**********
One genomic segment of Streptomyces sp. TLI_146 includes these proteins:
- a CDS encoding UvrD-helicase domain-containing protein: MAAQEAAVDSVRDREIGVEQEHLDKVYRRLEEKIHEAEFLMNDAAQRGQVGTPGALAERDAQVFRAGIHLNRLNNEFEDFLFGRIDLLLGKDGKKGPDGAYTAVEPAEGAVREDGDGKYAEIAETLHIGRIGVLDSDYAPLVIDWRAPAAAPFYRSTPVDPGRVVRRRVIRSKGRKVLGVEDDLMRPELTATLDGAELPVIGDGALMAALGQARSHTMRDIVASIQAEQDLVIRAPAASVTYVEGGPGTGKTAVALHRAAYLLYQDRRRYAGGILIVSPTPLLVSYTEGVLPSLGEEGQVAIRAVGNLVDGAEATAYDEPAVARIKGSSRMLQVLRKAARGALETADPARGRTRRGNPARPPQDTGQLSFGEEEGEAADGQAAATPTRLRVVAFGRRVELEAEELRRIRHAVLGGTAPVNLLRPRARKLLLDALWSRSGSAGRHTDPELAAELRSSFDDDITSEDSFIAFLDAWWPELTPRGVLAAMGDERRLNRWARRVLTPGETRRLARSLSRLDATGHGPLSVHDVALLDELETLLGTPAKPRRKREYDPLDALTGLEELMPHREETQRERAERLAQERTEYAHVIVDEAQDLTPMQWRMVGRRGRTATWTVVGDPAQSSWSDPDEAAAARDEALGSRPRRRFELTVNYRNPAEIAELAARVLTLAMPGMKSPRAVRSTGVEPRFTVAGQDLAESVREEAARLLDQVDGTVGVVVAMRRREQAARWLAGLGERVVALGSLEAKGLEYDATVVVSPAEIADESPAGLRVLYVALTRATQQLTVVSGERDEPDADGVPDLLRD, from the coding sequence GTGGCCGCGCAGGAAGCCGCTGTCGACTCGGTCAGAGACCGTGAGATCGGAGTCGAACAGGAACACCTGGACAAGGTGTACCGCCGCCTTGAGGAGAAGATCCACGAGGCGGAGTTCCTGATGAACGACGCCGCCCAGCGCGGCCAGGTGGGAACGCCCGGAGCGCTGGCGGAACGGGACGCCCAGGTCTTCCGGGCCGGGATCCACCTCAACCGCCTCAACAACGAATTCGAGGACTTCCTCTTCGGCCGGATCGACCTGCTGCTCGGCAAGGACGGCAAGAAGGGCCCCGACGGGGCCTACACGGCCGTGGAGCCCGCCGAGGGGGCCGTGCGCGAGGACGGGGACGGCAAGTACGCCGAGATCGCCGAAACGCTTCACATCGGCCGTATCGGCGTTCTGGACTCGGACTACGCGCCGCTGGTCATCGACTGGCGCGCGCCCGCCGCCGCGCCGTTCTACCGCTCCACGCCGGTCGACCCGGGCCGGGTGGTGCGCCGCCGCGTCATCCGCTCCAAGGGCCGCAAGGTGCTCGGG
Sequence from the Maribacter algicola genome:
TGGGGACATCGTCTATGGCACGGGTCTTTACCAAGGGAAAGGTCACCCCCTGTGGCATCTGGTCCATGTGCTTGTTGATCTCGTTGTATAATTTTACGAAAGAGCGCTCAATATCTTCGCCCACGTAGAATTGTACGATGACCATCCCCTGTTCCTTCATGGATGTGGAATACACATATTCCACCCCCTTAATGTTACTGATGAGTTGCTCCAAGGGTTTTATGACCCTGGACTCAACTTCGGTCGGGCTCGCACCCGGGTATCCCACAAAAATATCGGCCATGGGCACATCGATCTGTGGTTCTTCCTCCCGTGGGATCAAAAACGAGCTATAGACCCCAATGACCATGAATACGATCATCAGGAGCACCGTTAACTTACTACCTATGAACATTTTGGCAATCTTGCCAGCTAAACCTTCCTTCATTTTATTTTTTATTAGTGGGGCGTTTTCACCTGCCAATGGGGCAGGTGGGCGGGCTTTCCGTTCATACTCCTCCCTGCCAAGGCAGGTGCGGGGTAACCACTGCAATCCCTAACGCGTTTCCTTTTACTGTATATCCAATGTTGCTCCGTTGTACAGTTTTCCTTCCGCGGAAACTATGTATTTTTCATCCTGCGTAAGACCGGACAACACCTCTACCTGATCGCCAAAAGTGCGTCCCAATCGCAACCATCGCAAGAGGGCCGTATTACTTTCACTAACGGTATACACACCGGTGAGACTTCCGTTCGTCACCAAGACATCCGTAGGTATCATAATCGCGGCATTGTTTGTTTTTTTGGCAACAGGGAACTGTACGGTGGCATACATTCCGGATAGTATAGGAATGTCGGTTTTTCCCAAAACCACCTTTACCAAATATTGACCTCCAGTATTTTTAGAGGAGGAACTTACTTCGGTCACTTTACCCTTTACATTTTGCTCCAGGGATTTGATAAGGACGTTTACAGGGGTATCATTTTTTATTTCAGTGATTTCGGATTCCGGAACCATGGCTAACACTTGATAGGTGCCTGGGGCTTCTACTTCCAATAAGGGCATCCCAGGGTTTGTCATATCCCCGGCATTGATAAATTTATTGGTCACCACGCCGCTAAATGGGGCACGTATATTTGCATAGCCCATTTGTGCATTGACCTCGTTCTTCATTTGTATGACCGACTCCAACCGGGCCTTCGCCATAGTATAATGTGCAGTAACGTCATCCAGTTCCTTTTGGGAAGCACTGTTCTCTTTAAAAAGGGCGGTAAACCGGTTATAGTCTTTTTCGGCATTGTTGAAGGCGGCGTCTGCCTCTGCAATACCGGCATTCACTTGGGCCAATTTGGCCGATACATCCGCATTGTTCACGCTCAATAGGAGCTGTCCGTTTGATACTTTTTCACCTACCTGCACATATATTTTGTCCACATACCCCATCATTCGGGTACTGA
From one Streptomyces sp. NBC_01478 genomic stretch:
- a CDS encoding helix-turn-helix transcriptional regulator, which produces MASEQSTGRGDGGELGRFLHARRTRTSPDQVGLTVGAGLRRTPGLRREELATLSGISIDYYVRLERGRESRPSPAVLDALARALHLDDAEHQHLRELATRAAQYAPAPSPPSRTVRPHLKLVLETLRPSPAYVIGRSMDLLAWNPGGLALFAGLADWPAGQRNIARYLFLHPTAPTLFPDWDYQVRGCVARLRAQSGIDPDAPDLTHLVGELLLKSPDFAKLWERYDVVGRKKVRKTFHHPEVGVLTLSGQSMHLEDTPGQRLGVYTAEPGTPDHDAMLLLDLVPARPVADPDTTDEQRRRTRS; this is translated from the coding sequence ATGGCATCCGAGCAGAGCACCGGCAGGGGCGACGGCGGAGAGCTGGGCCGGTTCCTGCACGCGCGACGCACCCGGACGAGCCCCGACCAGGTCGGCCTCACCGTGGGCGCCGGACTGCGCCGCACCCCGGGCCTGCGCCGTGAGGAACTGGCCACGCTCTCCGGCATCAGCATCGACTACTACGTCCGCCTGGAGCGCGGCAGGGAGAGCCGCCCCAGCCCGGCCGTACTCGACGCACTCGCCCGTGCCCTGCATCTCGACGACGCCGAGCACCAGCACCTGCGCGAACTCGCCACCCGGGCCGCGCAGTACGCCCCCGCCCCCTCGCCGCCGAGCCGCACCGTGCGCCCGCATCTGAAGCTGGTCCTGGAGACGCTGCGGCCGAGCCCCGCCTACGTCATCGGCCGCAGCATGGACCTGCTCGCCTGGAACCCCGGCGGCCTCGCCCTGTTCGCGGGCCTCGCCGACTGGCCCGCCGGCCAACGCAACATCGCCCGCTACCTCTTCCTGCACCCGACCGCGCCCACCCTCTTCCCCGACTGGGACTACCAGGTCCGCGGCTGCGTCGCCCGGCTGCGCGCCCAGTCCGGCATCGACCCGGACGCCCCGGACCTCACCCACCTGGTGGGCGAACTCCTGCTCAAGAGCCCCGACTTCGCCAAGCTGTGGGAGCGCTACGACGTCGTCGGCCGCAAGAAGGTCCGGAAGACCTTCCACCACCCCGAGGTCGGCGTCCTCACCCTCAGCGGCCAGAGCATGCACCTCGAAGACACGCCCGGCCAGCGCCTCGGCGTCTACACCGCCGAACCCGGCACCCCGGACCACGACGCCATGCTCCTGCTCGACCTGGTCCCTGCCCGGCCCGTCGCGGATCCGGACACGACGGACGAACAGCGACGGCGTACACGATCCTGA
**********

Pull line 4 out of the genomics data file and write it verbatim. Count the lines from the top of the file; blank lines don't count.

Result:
TGGGGACATCGTCTATGGCACGGGTCTTTACCAAGGGAAAGGTCACCCCCTGTGGCATCTGGTCCATGTGCTTGTTGATCTCGTTGTATAATTTTACGAAAGAGCGCTCAATATCTTCGCCCACGTAGAATTGTACGATGACCATCCCCTGTTCCTTCATGGATGTGGAATACACATATTCCACCCCCTTAATGTTACTGATGAGTTGCTCCAAGGGTTTTATGACCCTGGACTCAACTTCGGTCGGGCTCGCACCCGGGTATCCCACAAAAATATCGGCCATGGGCACATCGATCTGTGGTTCTTCCTCCCGTGGGATCAAAAACGAGCTATAGACCCCAATGACCATGAATACGATCATCAGGAGCACCGTTAACTTACTACCTATGAACATTTTGGCAATCTTGCCAGCTAAACCTTCCTTCATTTTATTTTTTATTAGTGGGGCGTTTTCACCTGCCAATGGGGCAGGTGGGCGGGCTTTCCGTTCATACTCCTCCCTGCCAAGGCAGGTGCGGGGTAACCACTGCAATCCCTAACGCGTTTCCTTTTACTGTATATCCAATGTTGCTCCGTTGTACAGTTTTCCTTCCGCGGAAACTATGTATTTTTCATCCTGCGTAAGACCGGACAACACCTCTACCTGATCGCCAAAAGTGCGTCCCAATCGCAACCATCGCAAGAGGGCCGTATTACTTTCACTAACGGTATACACACCGGTGAGACTTCCGTTCGTCACCAAGACATCCGTAGGTATCATAATCGCGGCATTGTTTGTTTTTTTGGCAACAGGGAACTGTACGGTGGCATACATTCCGGATAGTATAGGAATGTCGGTTTTTCCCAAAACCACCTTTACCAAATATTGACCTCCAGTATTTTTAGAGGAGGAACTTACTTCGGTCACTTTACCCTTTACATTTTGCTCCAGGGATTTGATAAGGACGTTTACAGGGGTATCATTTTTTATTTCAGTGATTTCGGATTCCGGAACCATGGCTAACACTTGATAGGTGCCTGGGGCTTCTACTTCCAATAAGGGCATCCCAGGGTTTGTCATATCCCCGGCATTGATAAATTTATTGGTCACCACGCCGCTAAATGGGGCACGTATATTTGCATAGCCCATTTGTGCATTGACCTCGTTCTTCATTTGTATGACCGACTCCAACCGGGCCTTCGCCATAGTATAATGTGCAGTAACGTCATCCAGTTCCTTTTGGGAAGCACTGTTCTCTTTAAAAAGGGCGGTAAACCGGTTATAGTCTTTTTCGGCATTGTTGAAGGCGGCGTCTGCCTCTGCAATACCGGCATTCACTTGGGCCAATTTGGCCGATACATCCGCATTGTTCACGCTCAATAGGAGCTGTCCGTTTGATACTTTTTCACCTACCTGCACATATATTTTGTCCACATACCCCATCATTCGGGTACTGA